The yuan has a long way to go before it is ready to be an international currency, a top Chinese central bank official said yesterday, despite a recent push by Beijing to raise the yuan’s profile.
“We are cautious on the concept of the so-called internationalization of the renminbi [yuan],” Guo Qingping (郭慶平), vice governor of the People’s Bank of China, told reporters.
“Whether a currency becomes an international currency is not up to a specific country, but is up to the market,” Guo said.
China has been pushing aggressively for the wider use of the yuan abroad, signing a series of bilateral currency swap agreements in the past few months.
Central bank Governor Zhou Xiaochuan (周小川) earlier this year revealed China’s apparent desire to challenge the supremacy of the US dollar, publishing an essay calling for the dollar’s replacement as the global reserve currency.
Zhou had suggested the greenback be replaced by a basket of currencies.
Analysts, however, have warned it would likely take decades before the yuan assumes a truly global role and challenges the dollar.
Guo echoed that opinion, suggesting the yuan lacked the maturity for a global role for a number of reasons.
“First, the economic competitiveness of the currency and second, the financial market of the country in question have to be very powerful and developed and the currency itself has to be convertible,” Guo said.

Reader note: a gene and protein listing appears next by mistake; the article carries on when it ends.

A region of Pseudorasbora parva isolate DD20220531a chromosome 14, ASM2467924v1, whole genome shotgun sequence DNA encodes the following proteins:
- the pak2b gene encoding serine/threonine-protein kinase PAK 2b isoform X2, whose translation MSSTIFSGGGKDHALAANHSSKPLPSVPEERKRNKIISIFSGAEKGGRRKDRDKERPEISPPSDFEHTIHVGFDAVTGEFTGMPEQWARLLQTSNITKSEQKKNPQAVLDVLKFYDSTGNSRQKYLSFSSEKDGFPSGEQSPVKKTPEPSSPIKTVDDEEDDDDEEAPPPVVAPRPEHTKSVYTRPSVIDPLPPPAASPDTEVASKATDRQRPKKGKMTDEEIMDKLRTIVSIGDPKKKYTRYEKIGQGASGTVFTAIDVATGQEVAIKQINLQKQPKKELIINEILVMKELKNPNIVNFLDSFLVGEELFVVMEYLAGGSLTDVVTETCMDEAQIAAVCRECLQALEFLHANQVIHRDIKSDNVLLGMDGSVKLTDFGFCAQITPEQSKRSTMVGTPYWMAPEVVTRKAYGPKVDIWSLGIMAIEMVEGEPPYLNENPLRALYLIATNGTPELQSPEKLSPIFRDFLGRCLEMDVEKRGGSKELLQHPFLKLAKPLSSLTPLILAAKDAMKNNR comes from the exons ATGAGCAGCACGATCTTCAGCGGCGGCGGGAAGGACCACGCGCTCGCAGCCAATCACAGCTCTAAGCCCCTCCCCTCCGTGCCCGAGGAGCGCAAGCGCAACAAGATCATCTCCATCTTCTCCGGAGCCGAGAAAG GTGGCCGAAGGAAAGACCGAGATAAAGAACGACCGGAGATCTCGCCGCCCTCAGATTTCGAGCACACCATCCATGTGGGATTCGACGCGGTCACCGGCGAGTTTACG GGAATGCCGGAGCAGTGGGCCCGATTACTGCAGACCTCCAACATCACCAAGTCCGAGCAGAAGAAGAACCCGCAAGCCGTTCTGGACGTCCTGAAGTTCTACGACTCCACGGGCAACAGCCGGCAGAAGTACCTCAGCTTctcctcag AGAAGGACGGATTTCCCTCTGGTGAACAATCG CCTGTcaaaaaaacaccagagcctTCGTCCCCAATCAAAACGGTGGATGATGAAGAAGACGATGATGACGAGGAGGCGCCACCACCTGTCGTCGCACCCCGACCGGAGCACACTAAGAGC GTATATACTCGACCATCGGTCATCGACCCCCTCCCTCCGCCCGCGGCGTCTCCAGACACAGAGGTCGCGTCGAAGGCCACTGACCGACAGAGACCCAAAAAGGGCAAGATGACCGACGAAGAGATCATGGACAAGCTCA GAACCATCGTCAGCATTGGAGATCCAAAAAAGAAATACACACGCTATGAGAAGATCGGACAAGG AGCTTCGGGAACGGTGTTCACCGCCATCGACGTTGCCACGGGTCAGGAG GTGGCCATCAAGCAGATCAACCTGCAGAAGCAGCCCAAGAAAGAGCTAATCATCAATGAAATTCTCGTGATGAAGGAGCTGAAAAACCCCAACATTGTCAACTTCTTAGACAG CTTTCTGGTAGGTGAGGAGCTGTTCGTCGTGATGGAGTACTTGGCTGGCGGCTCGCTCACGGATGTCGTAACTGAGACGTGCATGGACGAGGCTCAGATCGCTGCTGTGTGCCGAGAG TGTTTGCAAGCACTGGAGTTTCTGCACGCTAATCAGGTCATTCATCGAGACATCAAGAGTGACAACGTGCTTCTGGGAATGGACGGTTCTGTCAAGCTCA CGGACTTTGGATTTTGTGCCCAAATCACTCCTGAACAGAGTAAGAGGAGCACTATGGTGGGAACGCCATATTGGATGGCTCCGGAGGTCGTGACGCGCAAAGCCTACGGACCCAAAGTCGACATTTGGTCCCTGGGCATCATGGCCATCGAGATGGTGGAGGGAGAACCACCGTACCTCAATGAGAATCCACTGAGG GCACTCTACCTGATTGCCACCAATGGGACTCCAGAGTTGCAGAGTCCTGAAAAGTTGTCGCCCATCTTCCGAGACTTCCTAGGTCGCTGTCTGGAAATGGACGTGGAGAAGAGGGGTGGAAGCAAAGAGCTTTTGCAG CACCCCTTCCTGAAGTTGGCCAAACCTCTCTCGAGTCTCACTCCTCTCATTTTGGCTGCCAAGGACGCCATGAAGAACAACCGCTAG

“Third, the environment in which the currency is used should be stable,” he said.
The yuan is currently not freely convertible but is instead pegged to a basket of currencies and strictly controlled by the nation’s foreign exchange authorities.
“We believe that marrying the renminbi with these factors, the … yuan is not qualified enough to be an international currency, so we are cautious on this concept,” Guo said.
His comments came after China allowed 365 companies in Shanghai and the southern province of Guangdong to use yuan in cross-border trade from July 2, promoting greater use of the currency. The country had 70 million yuan (US$10.2 million) in international trade settled in the Chinese currency as of last week, Guo said.
But the top central banker said China wanted to play a bigger role in governance of the IMF and hopes the upcoming G20 summit in Pittsburgh, Pennsylvania, will try to reform its management.
Guo told a briefing that the summit should “set further specific goals for transferring voting rights from developed countries to developing countries” in international financial institutions.
Brazil, Russia, India and China have proposed a 7 percent shift in IMF quotas in favor of developing countries, more than the 5 percent the US is proposing.
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